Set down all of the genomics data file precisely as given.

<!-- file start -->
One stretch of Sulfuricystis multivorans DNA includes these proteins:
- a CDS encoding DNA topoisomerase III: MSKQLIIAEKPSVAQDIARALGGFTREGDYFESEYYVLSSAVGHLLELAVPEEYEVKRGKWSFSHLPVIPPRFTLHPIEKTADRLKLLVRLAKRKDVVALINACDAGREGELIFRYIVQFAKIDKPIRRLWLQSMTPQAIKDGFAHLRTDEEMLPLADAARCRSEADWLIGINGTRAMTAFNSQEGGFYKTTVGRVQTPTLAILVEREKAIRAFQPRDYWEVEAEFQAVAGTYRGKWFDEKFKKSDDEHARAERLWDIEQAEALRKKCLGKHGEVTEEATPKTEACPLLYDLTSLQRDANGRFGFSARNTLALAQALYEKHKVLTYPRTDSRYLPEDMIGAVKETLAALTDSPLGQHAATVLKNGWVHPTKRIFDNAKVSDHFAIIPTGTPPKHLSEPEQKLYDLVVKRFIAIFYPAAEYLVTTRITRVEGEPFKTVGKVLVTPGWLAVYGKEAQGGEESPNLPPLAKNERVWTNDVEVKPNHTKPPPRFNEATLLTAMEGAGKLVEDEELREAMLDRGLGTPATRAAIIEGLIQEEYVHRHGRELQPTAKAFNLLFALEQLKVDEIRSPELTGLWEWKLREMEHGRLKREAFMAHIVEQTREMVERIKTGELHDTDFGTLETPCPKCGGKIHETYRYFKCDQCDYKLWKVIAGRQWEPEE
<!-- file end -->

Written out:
One stretch of Sulfuricystis multivorans DNA includes these proteins:
- a CDS encoding DNA topoisomerase III: MSKQLIIAEKPSVAQDIARALGGFTREGDYFESEYYVLSSAVGHLLELAVPEEYEVKRGKWSFSHLPVIPPRFTLHPIEKTADRLKLLVRLAKRKDVVALINACDAGREGELIFRYIVQFAKIDKPIRRLWLQSMTPQAIKDGFAHLRTDEEMLPLADAARCRSEADWLIGINGTRAMTAFNSQEGGFYKTTVGRVQTPTLAILVEREKAIRAFQPRDYWEVEAEFQAVAGTYRGKWFDEKFKKSDDEHARAERLWDIEQAEALRKKCLGKHGEVTEEATPKTEACPLLYDLTSLQRDANGRFGFSARNTLALAQALYEKHKVLTYPRTDSRYLPEDMIGAVKETLAALTDSPLGQHAATVLKNGWVHPTKRIFDNAKVSDHFAIIPTGTPPKHLSEPEQKLYDLVVKRFIAIFYPAAEYLVTTRITRVEGEPFKTVGKVLVTPGWLAVYGKEAQGGEESPNLPPLAKNERVWTNDVEVKPNHTKPPPRFNEATLLTAMEGAGKLVEDEELREAMLDRGLGTPATRAAIIEGLIQEEYVHRHGRELQPTAKAFNLLFALEQLKVDEIRSPELTGLWEWKLREMEHGRLKREAFMAHIVEQTREMVERIKTGELHDTDFGTLETPCPKCGGKIHETYRYFKCDQCDYKLWKVIAGRQWEPEE